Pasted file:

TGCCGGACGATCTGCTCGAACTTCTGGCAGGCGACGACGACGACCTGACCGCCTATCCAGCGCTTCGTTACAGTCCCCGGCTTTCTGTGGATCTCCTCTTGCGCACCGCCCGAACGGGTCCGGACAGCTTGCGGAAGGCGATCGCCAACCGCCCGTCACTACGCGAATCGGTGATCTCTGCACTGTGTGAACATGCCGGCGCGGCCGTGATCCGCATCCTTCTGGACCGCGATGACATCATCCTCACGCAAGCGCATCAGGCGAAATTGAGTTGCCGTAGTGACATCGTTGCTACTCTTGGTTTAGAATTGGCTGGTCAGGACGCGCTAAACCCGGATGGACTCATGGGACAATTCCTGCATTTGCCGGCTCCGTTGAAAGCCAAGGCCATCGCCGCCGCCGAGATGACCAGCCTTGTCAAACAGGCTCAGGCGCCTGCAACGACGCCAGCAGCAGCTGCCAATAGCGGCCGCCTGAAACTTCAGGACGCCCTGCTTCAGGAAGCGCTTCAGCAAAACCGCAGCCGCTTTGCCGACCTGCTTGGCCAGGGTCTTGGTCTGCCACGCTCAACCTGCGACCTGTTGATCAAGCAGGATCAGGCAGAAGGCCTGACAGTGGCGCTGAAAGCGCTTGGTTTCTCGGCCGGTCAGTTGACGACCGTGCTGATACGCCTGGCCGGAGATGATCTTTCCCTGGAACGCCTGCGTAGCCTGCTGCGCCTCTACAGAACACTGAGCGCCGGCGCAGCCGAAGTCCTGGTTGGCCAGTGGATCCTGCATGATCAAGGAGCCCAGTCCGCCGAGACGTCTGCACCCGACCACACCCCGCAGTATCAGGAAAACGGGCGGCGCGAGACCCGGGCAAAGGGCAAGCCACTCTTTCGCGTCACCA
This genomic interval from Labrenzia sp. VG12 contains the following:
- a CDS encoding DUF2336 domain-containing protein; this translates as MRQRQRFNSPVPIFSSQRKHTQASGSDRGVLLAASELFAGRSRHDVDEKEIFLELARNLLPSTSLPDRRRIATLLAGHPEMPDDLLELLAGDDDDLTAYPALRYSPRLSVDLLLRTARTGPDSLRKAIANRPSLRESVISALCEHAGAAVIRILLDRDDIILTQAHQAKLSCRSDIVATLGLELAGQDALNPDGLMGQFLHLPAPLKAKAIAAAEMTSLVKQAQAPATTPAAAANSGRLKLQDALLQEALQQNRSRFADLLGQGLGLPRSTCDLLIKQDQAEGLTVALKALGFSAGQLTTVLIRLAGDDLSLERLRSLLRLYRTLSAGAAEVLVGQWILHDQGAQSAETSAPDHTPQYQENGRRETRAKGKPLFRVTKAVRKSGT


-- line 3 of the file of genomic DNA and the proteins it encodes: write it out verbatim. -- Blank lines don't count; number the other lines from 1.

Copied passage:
- a CDS encoding DUF2336 domain-containing protein; this translates as MRQRQRFNSPVPIFSSQRKHTQASGSDRGVLLAASELFAGRSRHDVDEKEIFLELARNLLPSTSLPDRRRIATLLAGHPEMPDDLLELLAGDDDDLTAYPALRYSPRLSVDLLLRTARTGPDSLRKAIANRPSLRESVISALCEHAGAAVIRILLDRDDIILTQAHQAKLSCRSDIVATLGLELAGQDALNPDGLMGQFLHLPAPLKAKAIAAAEMTSLVKQAQAPATTPAAAANSGRLKLQDALLQEALQQNRSRFADLLGQGLGLPRSTCDLLIKQDQAEGLTVALKALGFSAGQLTTVLIRLAGDDLSLERLRSLLRLYRTLSAGAAEVLVGQWILHDQGAQSAETSAPDHTPQYQENGRRETRAKGKPLFRVTKAVRKSGT